As groundbreaking nears, massive Ellicott City tunnel plan could ‘fix’ flooding on Main Street

The devastation and disappointment in 2018 from the second “thousand year flood” in two years took its toll on residents and small business owners on Main Street in historic Ellicott City, Maryland, said Rep. John Sarbanes.

“When that second storm hit, in the wake of it, I think many of them were sort of hanging on by a thread,” Sarbanes told WTOP. “The resilience that you see in that community is really breathtaking.”

Ellicott City was founded in 1772 and became one of the largest mill towns in the eastern United States, partially because of the same attributes that puts it at high risk for flooding,

After centuries of flooding, “This is really momentous, moving forward now, beginning to actually get this fix in place.”

The “fix” is the most expensive, and potentially most important aspect of Howard County’s multipronged plan to reduce flooding — the Extended North Tunnel project.

Last month, County Executive Calvin Ball announced ground will be broken this summer in the massive underground project, which is expected to last three years.

When first announced in 2019, the tunnel was expected to cost $82 million with a groundbreaking set for December 2022. However, costs later increased to $130 million, which resulted in a delay.

On Jan. 18, Ball announced the project had received $68 million in new funding in the past year, without specifying the funding sources.

“I think the financing of this project is in a pretty sturdy place,” Sarbanes said. “It doesn’t mean every last cent has been identified, but the lion’s share of this funding is in place.”

Sarbanes said the financing “is anchored” by a $75 million Water Infrastructure Finance and Innovation Act Loan that the county signed in 2022 with the U.S. Environmental Protection Agency to pay for the tunnel.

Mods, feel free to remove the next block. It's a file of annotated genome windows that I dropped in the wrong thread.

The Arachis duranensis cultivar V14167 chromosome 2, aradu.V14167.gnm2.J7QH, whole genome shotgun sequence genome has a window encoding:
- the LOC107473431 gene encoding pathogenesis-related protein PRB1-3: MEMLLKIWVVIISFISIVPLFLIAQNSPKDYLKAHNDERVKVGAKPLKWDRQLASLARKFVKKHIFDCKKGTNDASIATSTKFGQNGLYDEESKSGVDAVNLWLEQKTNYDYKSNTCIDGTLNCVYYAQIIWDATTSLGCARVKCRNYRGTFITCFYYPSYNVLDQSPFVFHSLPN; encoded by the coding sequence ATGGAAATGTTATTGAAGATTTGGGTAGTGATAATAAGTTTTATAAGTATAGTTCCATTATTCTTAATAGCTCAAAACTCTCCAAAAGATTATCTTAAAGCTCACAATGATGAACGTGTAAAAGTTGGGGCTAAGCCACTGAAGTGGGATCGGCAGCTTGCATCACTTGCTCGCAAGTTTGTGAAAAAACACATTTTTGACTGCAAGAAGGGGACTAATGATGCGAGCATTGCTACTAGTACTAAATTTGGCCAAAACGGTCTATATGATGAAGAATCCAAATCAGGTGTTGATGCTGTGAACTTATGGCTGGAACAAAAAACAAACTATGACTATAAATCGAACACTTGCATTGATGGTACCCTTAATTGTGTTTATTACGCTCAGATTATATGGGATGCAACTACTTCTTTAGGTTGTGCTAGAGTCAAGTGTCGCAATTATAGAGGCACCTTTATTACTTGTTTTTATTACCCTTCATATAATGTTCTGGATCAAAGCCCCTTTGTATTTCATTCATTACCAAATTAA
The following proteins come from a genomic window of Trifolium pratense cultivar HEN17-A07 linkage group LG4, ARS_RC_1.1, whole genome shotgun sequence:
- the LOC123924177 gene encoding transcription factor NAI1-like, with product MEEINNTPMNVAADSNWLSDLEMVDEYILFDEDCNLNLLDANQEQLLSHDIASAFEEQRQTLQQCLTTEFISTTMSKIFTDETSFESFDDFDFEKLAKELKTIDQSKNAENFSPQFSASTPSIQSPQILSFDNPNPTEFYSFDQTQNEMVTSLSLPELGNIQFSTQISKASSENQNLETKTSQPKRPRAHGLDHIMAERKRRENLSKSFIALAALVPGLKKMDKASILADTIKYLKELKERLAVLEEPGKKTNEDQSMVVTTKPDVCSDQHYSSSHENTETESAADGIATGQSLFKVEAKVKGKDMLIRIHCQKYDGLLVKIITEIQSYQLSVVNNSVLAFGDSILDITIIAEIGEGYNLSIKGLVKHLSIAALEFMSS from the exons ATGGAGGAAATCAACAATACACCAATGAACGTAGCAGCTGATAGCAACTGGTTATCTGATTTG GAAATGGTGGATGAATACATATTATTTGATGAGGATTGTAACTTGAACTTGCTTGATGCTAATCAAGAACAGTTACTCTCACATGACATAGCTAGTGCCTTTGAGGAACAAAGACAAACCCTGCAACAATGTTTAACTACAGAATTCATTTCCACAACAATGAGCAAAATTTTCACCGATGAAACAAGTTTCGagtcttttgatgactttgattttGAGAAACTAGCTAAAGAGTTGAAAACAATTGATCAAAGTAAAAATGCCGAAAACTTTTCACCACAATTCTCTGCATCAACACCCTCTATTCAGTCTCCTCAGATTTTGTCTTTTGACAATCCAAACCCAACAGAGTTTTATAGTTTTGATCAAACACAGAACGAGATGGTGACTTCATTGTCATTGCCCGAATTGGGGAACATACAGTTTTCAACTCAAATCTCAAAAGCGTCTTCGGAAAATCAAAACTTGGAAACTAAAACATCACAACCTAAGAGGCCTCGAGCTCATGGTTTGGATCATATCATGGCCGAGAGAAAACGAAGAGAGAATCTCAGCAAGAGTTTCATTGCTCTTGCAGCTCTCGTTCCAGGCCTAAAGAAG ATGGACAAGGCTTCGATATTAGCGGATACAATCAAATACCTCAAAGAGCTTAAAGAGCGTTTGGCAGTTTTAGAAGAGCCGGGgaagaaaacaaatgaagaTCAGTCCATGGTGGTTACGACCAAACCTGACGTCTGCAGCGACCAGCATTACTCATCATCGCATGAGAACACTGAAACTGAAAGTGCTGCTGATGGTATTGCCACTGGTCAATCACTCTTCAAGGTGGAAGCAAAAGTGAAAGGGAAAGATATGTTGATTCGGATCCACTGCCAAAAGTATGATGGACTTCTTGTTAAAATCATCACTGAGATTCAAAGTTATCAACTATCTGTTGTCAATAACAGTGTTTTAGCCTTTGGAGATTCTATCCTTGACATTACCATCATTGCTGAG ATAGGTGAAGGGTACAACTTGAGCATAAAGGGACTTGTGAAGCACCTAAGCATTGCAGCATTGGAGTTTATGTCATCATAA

“EPA recognized that the kind of resilience work that is being done in Ellicott City can be a model for similar efforts around the country,” he said. “Obviously, we’re going to be more of these projects because of the climate change-affected weather events that we’re seeing.”

This year, Sarbanes submitted a $2 million community project funding request, to add to money on hand. “The budget is still quite up in the air in Washington, so we’ll see where everything lands, including requests of that kind,” he said.

What’s been done to minimize flooding on Main Street

Since the December 2018 inception of Howard County’s “Ellicott City Safe and Sound” plan, announced less than a month after Ball took office, the safety improvements have included installing high ground signage, and an outdoor tone alert system, to warn residents when a flood is imminent.

The emergency sirens sounded for the first time in June 2020. In July 2019, the National Weather Service and Howard County worked to designate “Historic Ellicott City,” located along the Patapsco River, separately from the remainder of Ellicott City, which measures 30 square miles.

In addition, the county has instituted a rigorous debris cleaning protocol of waterways in Ellicott City, and built retention ponds in other parts of Ellicott City, to intercept it before it runs downhill to Main Street.

In February, county crews began work on removing four buildings along lower Main Street. Before Ball took office, there had been a plan that would’ve called for the destruction of 10 buildings to widen the channel that carries water toward the Patapsco River during heavy rains.

With groundbreaking of the tunnel now within sight, Sarbanes said the residents and small business owners showed determination and patience, “with all the moving parts” of the multimillion-dollar project.

After the 2018 flooding, “They leaned in again, and said if there’s any way that we can fix this permanently, or as permanently as possible, given the uncertainty of the future,” said Sarbanes.

“When this tunnel is done, the congratulations for having gotten to the other side of it will go primarily to those small business owners and those residents who refused to give up.”

Get breaking news and daily headlines delivered to your email inbox by signing up here.

© 2024 WTOP. All Rights Reserved. This website is not intended for users located within the European Economic Area.

Neal Augenstein

Neal Augenstein has been a reporter at WTOP since 1997. Through the years, Neal has covered many of the crimes and trials that have gripped the region. Neal's been pleased to receive awards over the years for hard news, feature reporting, use of sound and sports.

Federal News Network Logo
Log in to your WTOP account for notifications and alerts customized for you.

Sign up